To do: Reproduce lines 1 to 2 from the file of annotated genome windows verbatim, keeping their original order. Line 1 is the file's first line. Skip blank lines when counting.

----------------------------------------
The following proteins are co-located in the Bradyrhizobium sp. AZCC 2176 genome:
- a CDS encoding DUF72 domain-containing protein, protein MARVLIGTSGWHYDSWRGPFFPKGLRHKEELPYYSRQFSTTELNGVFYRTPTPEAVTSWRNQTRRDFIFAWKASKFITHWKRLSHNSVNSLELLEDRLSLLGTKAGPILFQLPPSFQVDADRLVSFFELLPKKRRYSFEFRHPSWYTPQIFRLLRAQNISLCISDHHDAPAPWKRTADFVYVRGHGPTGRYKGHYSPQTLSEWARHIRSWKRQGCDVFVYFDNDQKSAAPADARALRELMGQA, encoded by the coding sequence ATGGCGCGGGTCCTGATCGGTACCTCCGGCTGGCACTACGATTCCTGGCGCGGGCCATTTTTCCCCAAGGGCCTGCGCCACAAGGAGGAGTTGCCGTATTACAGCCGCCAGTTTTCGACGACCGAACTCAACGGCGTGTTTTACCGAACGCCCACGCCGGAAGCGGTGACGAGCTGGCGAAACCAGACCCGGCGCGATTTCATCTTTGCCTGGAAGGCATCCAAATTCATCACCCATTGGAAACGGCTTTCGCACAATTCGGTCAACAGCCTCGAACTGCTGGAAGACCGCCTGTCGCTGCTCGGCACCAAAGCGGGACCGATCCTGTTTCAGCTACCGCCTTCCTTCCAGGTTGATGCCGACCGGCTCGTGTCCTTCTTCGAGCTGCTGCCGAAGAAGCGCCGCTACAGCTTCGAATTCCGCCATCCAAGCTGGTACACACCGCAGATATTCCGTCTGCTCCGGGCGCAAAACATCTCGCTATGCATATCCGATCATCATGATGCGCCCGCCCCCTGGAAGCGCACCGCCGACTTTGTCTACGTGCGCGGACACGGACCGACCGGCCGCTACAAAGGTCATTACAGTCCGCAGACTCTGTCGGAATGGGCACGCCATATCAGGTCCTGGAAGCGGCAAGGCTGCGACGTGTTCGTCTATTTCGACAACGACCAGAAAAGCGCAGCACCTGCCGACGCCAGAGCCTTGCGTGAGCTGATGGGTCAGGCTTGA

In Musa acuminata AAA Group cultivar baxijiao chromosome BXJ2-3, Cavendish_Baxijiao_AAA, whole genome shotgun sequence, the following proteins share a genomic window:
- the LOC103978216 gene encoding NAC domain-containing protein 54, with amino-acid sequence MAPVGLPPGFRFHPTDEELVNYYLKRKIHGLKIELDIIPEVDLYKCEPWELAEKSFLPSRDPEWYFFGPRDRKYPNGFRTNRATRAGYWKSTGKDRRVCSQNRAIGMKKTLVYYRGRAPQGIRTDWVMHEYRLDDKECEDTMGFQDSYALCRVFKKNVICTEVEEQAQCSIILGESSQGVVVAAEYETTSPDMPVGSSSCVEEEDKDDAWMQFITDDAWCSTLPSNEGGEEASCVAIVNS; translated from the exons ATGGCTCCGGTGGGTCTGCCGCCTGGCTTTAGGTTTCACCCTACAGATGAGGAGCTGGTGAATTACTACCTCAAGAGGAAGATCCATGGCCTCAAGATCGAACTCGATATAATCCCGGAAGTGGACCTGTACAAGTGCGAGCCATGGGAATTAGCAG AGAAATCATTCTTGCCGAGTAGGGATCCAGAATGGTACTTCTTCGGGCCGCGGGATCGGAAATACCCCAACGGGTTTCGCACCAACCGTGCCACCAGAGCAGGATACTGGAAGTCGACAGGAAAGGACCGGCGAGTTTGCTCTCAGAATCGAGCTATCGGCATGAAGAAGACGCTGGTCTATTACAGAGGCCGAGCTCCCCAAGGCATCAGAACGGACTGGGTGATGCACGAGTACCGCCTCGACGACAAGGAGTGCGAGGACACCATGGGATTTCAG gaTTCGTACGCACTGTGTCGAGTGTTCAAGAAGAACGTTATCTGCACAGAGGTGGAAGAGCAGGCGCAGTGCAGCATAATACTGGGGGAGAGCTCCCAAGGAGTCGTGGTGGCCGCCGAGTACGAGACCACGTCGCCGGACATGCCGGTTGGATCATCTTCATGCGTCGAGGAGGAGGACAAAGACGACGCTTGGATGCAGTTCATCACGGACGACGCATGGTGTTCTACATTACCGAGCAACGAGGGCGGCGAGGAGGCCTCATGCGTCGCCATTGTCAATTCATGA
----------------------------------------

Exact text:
The following proteins are co-located in the Bradyrhizobium sp. AZCC 2176 genome:
- a CDS encoding DUF72 domain-containing protein, protein MARVLIGTSGWHYDSWRGPFFPKGLRHKEELPYYSRQFSTTELNGVFYRTPTPEAVTSWRNQTRRDFIFAWKASKFITHWKRLSHNSVNSLELLEDRLSLLGTKAGPILFQLPPSFQVDADRLVSFFELLPKKRRYSFEFRHPSWYTPQIFRLLRAQNISLCISDHHDAPAPWKRTADFVYVRGHGPTGRYKGHYSPQTLSEWARHIRSWKRQGCDVFVYFDNDQKSAAPADARALRELMGQA, encoded by the coding sequence ATGGCGCGGGTCCTGATCGGTACCTCCGGCTGGCACTACGATTCCTGGCGCGGGCCATTTTTCCCCAAGGGCCTGCGCCACAAGGAGGAGTTGCCGTATTACAGCCGCCAGTTTTCGACGACCGAACTCAACGGCGTGTTTTACCGAACGCCCACGCCGGAAGCGGTGACGAGCTGGCGAAACCAGACCCGGCGCGATTTCATCTTTGCCTGGAAGGCATCCAAATTCATCACCCATTGGAAACGGCTTTCGCACAATTCGGTCAACAGCCTCGAACTGCTGGAAGACCGCCTGTCGCTGCTCGGCACCAAAGCGGGACCGATCCTGTTTCAGCTACCGCCTTCCTTCCAGGTTGATGCCGACCGGCTCGTGTCCTTCTTCGAGCTGCTGCCGAAGAAGCGCCGCTACAGCTTCGAATTCCGCCATCCAAGCTGGTACACACCGCAGATATTCCGTCTGCTCCGGGCGCAAAACATCTCGCTATGCATATCCGATCATCATGATGCGCCCGCCCCCTGGAAGCGCACCGCCGACTTTGTCTACGTGCGCGGACACGGACCGACCGGCCGCTACAAAGGTCATTACAGTCCGCAGACTCTGTCGGAATGGGCACGCCATATCAGGTCCTGGAAGCGGCAAGGCTGCGACGTGTTCGTCTATTTCGACAACGACCAGAAAAGCGCAGCACCTGCCGACGCCAGAGCCTTGCGTGAGCTGATGGGTCAGGCTTGA